It is pleasing to see this sort of article emerging from a university publicity group - a part of the necessary trend within the scientific community towards making it acceptable and desirable to talk about extending human life through biotechnology. The silence of the research community on this topic across past decades was very harmful to the prospects for progress and funding in the field of aging research and longevity science.
That said, it is problematic that the vast majority of resources and researchers presently focus on modestly slowing aging rather than trying to repair and reverse the causes of aging. Based on what we know today, it is probably harder to safely adjust metabolism to slow down aging than it is to repair the root causes of aging to restore a metabolism back to its youthful state. Further, slowing aging is of no use to old people, whereas repair based approaches are useful - and given that people in middle age today will be old by the earliest possible time that therapies might emerge, it won't be all that great if all those therapies can do is slow down the progression of aging.
So more work on SENS and similar repair-based strategies, and less fiddling around with calorie restriction mimetics, longevity genes, and the like, is what we need to see if there is to be an effective near-term lengthening of human life. That result has to be based on rejuvenation, not slowing of aging.
Evidence is accumulating that not only is it possible to slow down aging, but that by doing so the onset and progression of multiple age-related diseases can be delayed. "Slowing aging should increase both lifespan and healthspan - the period of life spent in relatively good health, free from chronic disease or disability. A shared feature of most medically relevant diseases is that your risk of dying from them increases dramatically as you get older. Unlike traditional approaches, which tend to focus on a specific disease, targeting the aging process itself has a much greater potential to improve human health."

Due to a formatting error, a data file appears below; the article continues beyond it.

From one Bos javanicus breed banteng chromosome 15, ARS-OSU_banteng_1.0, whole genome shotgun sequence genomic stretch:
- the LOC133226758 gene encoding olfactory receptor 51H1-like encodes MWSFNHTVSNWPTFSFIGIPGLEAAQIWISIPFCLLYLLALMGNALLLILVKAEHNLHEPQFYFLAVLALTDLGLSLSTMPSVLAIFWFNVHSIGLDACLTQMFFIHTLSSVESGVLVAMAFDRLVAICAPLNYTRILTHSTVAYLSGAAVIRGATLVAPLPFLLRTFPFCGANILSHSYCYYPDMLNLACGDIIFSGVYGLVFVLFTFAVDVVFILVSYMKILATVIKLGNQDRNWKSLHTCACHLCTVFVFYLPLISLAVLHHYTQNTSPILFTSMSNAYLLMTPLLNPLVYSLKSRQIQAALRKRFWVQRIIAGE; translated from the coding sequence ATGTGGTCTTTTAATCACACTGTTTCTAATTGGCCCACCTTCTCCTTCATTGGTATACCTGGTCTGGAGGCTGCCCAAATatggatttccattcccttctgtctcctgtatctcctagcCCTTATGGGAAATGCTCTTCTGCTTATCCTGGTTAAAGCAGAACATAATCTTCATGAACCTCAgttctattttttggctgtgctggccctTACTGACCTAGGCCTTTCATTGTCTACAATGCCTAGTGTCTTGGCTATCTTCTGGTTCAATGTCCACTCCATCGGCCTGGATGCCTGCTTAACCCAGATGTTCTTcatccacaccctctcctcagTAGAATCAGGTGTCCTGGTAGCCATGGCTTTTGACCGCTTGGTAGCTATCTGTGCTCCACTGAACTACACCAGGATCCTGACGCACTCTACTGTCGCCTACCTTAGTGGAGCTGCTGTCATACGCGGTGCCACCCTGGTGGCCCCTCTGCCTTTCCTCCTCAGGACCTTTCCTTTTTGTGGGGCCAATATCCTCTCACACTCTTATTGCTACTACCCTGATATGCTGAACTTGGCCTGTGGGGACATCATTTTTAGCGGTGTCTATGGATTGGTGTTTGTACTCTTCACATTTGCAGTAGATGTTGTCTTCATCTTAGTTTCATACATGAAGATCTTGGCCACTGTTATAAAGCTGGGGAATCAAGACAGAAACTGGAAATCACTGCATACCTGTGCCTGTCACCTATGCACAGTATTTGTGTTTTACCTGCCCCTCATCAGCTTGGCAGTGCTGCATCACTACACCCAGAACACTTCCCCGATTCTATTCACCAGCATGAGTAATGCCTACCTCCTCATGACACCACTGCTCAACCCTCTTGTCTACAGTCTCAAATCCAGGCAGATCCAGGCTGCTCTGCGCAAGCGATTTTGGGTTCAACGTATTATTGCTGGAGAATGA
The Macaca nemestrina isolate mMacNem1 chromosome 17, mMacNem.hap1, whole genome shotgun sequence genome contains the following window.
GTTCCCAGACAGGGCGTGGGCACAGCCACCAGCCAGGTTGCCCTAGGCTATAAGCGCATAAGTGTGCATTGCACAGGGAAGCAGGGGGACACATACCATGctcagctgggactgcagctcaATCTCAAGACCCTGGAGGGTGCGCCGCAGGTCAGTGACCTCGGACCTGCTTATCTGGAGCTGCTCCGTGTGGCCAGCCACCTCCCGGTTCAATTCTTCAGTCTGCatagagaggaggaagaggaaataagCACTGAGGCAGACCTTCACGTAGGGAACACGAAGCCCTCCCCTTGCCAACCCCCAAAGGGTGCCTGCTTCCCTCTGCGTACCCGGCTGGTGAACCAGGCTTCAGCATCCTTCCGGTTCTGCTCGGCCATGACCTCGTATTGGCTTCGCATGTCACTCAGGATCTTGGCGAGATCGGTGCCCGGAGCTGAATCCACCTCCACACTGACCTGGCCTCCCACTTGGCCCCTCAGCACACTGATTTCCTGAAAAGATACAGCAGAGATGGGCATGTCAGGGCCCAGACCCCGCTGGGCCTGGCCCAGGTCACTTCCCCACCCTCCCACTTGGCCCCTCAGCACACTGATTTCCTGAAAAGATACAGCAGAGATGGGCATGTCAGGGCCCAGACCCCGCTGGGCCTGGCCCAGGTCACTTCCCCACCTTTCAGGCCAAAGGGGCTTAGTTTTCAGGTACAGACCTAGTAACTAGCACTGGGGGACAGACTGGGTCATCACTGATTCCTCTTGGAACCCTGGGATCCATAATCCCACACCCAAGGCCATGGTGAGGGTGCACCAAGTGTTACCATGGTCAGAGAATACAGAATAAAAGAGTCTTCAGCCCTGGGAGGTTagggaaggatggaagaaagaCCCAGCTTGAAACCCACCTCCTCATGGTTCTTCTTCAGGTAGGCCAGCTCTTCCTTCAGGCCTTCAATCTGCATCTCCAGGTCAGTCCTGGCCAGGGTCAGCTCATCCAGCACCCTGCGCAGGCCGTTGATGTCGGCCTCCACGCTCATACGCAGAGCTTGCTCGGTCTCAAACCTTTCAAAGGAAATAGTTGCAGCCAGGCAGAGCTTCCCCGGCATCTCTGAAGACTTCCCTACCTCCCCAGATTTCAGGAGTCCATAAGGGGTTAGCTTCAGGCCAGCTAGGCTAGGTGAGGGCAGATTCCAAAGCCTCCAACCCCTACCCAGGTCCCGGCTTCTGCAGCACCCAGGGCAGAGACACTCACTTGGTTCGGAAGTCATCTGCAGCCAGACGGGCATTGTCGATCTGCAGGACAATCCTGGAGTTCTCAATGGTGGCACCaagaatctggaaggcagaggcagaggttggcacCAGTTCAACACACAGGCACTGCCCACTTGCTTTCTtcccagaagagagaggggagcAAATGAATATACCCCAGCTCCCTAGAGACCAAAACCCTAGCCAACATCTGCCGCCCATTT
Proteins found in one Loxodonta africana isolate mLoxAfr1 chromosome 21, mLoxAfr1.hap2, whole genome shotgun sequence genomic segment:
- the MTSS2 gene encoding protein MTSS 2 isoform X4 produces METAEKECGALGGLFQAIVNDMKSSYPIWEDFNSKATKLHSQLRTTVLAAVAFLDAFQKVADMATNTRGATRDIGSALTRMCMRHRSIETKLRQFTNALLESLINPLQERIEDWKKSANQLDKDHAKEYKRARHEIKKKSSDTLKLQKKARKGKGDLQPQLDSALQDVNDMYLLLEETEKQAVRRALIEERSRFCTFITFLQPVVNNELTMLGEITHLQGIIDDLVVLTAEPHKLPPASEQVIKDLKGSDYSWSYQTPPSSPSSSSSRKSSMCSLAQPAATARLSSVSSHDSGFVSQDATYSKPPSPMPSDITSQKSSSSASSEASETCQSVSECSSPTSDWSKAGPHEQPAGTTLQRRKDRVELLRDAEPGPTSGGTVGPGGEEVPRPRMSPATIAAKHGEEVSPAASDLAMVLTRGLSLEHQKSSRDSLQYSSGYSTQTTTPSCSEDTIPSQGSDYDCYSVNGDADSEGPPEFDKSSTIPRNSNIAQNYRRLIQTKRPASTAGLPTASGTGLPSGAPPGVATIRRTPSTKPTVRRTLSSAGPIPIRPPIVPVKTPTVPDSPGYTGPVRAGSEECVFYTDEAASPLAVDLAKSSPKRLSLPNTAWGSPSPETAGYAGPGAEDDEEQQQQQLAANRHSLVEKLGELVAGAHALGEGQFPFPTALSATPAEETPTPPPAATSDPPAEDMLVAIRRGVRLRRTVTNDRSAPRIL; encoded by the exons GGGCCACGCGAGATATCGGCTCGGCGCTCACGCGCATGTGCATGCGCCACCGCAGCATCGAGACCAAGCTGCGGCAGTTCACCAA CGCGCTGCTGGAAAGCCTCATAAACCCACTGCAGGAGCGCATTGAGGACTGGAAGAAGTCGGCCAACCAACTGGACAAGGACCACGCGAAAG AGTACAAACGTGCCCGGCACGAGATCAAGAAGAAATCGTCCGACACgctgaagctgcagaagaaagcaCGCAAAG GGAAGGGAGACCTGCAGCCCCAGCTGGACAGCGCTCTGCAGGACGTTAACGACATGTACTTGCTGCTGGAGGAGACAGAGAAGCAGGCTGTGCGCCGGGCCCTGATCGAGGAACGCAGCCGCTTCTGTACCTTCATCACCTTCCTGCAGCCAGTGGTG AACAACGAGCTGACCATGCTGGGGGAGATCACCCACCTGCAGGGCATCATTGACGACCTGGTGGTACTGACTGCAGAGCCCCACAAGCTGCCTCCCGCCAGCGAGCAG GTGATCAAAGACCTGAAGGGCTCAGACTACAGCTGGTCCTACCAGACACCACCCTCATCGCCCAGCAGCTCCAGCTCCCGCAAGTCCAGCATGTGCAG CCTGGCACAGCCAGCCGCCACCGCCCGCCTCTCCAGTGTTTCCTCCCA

Many experts in the biology of aging believe that pharmacological interventions to slow aging are a matter of 'when' rather than 'if'. A leading target for such interventions is the nutrient response pathway defined by mTOR, a protein that controls cell growth. "Inhibition of this pathway extends lifespan in model organisms and confers protection against a growing list of age-related pathologies. Characterized inhibitors of this pathway are already clinically approved, and others are under development. Although adverse side effects currently preclude use in otherwise healthy individuals, drugs that target the mTOR pathway could one day become widely used to slow aging and reduce age-related pathologies in humans."